Details on the 30 day Europe travel ban

Last night, President Trump announced that the United States would be enforcing a travel ban on all travel from Europe for 30 days. While we are still lacking in some details, we do know some things about the ban and how it will apply to different people. Here’s what we know so far.

What is the Europe travel ban?

The travel ban covers foreign nationals who have been in any of the following nations in the Schengen zone 14 days prior to their arrival in the US.

Austria, Belgium, Czech Republic, Denmark, Estonia, Finland, France, Germany, Greece, Hungary, Iceland, Italy, Latvia, Liechtenstein, Lithuania, Luxembourg, Malta, The Netherlands, Norway, Poland, Portugal, Slovakia, Slovenia, Spain, Sweden and Switzerland.

The UK and Ireland are exempted from the travel ban. 

So presumably, if you were to travel from Portugal to the UK only a couple of days before your arrival in the US, you would still be subject to the ban since you were in one of the banned countries two weeks prior to your arrival.

The other important thing to note here is that the ban only applies to foreign nationals.

When does the travel ban begin?

The travel ban will begin Friday at 11:59 p.m. U.S. eastern time. If a flight is currently in the air when the ban begins, that flight will be allowed to land in the US.

Are there exemptions?

Yes, the following people are exempted from the restriction: U.S. citizens and permanent residents and their families, health professionals that are part of international efforts to combat the spread of the virus, diplomats and air or sea crew.

Although, it was initially announced that cargo would be impacted it turns out that trade will continue.

How does this affect US citizens?

US passengers who have been traveling in those banned parts of Europe will have to come back in the US through select airports where enhanced screening procedures have been established. 

What exactly are these enhanced screening procedures?

I don’t think we know for sure at this point but I would imagine they would be standard screening procedures to make sure that you are not running a fever or at risk of transmitting the disease. 

Will airlines offer waivers on change fees?

Most likely you will be able to change your flight for free for major US airlines. For example, Delta has already stated it will waive ticket change fees for passengers traveling to, from or through Europe and the U.K. through May 31 if they purchased their tickets before March 11. I would expect other US airlines to follow.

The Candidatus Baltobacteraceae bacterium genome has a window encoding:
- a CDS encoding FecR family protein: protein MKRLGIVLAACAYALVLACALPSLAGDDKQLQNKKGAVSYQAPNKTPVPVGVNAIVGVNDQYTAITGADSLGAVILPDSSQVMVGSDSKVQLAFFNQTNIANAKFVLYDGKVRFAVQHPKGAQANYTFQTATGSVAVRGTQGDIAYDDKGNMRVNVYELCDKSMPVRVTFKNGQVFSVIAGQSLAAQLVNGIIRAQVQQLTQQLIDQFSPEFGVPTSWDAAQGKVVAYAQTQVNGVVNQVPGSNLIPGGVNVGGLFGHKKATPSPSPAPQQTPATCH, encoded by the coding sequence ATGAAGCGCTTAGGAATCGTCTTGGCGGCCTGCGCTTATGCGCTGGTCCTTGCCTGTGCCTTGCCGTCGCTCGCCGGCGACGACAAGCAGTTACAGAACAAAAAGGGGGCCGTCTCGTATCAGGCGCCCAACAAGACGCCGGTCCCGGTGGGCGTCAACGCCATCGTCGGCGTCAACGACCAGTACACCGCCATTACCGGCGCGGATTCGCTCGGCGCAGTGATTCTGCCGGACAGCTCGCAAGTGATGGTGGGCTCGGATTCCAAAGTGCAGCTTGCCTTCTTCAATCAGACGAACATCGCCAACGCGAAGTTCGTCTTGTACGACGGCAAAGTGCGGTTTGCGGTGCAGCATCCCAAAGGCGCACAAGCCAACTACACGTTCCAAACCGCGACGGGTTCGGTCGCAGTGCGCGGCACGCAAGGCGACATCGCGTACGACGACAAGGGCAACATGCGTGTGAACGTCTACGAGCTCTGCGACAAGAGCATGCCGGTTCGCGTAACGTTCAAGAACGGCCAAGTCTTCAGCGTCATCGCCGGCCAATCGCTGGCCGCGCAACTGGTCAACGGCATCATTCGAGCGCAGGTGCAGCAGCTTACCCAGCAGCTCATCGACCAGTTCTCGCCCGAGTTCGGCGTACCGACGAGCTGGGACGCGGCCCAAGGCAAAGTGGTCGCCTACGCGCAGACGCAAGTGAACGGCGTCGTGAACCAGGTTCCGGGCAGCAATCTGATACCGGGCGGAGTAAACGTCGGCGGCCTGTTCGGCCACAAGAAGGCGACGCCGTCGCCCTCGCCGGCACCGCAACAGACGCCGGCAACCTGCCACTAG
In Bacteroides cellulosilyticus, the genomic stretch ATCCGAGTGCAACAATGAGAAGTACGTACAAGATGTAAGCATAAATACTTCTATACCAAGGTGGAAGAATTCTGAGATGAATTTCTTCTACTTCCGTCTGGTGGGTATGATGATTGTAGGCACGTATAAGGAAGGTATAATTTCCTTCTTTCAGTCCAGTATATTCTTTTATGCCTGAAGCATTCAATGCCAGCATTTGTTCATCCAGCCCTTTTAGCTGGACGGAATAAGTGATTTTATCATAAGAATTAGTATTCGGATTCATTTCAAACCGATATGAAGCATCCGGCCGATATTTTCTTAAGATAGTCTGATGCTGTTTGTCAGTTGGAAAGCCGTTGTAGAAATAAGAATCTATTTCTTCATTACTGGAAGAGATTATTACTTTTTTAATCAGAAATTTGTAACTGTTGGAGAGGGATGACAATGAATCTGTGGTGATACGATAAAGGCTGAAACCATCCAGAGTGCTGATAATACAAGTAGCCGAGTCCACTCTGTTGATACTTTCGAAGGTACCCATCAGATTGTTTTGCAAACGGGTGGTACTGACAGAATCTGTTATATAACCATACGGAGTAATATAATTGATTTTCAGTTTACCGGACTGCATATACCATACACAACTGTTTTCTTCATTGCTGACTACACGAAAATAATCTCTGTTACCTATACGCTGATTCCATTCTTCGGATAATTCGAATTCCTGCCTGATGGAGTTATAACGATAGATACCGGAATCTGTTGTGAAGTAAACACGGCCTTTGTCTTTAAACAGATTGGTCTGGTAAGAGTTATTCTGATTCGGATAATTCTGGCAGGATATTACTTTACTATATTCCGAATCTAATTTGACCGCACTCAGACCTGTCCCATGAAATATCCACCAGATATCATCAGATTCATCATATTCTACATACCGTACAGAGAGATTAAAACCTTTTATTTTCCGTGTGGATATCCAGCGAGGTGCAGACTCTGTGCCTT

If you need a refresher on flight delay compensation be sure to check out this article.

Why a ban on Europe?

Outside of China, Iran, and South Korea, some European countries have been hit the hardest, namely Italy. The idea is to limit exposure from people traveling from countries with high rates of the virus and thus we have a ban on Europe.

Final word

It sounds like the ban will be an ongoing situation. It’s possible that the travel restrictions could be lifted if things get better after a few weeks and that would be a decision made by the President.

However, if I had a trip to Europe planned in the next 30 days or even the next 60 days, I would just reschedule the trip for later in the summer.

The risk of a healthy 20 to 40-year-old catching the disease and dying is very low but you never know who you could transmit the disease to. Also, arriving in a country where there is a travel ban back to your home country is just asking for something to go wrong.

You might be allowed back in based on your citizenship status but you never know what could come up in a situation like that. All it could take is you having a bad cough when you arrive and all of a sudden you find yourself in a quarantine zone. Or maybe new travel restrictions are imposed by the time you are coming back.

And then you also have to factor in limited flight schedules since there are already so many cancellations happening. You could get stranded.

So my advice is to lay low for a little bit, practice social distancing, and most of all don’t freak out. While this disease is definitely going to be a problem it’s not so lethal that you should have high anxieties about it killing you. And I truly believe with all of the major events and sporting events being canceled, the US is going to be able to contain the spread of this disease to a large degree.

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